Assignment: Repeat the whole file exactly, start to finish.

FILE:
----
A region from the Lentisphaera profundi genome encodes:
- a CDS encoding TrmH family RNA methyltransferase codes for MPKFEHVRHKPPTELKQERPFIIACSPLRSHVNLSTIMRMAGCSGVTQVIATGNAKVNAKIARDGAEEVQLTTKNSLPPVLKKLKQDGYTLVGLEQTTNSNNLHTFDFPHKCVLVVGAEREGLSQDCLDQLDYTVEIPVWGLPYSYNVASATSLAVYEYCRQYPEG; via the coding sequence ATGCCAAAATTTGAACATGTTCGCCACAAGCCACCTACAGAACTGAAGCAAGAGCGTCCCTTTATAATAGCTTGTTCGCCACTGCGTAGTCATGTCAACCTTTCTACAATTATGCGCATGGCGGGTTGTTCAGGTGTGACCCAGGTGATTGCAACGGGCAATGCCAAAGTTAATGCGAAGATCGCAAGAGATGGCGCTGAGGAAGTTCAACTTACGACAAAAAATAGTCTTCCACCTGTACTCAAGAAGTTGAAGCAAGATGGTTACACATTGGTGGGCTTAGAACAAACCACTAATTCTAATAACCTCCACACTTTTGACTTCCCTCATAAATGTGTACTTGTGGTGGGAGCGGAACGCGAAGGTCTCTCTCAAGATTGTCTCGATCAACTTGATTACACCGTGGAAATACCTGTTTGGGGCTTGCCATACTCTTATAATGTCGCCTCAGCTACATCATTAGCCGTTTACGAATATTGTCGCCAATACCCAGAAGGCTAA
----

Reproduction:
A region from the Lentisphaera profundi genome encodes:
- a CDS encoding TrmH family RNA methyltransferase codes for MPKFEHVRHKPPTELKQERPFIIACSPLRSHVNLSTIMRMAGCSGVTQVIATGNAKVNAKIARDGAEEVQLTTKNSLPPVLKKLKQDGYTLVGLEQTTNSNNLHTFDFPHKCVLVVGAEREGLSQDCLDQLDYTVEIPVWGLPYSYNVASATSLAVYEYCRQYPEG; via the coding sequence ATGCCAAAATTTGAACATGTTCGCCACAAGCCACCTACAGAACTGAAGCAAGAGCGTCCCTTTATAATAGCTTGTTCGCCACTGCGTAGTCATGTCAACCTTTCTACAATTATGCGCATGGCGGGTTGTTCAGGTGTGACCCAGGTGATTGCAACGGGCAATGCCAAAGTTAATGCGAAGATCGCAAGAGATGGCGCTGAGGAAGTTCAACTTACGACAAAAAATAGTCTTCCACCTGTACTCAAGAAGTTGAAGCAAGATGGTTACACATTGGTGGGCTTAGAACAAACCACTAATTCTAATAACCTCCACACTTTTGACTTCCCTCATAAATGTGTACTTGTGGTGGGAGCGGAACGCGAAGGTCTCTCTCAAGATTGTCTCGATCAACTTGATTACACCGTGGAAATACCTGTTTGGGGCTTGCCATACTCTTATAATGTCGCCTCAGCTACATCATTAGCCGTTTACGAATATTGTCGCCAATACCCAGAAGGCTAA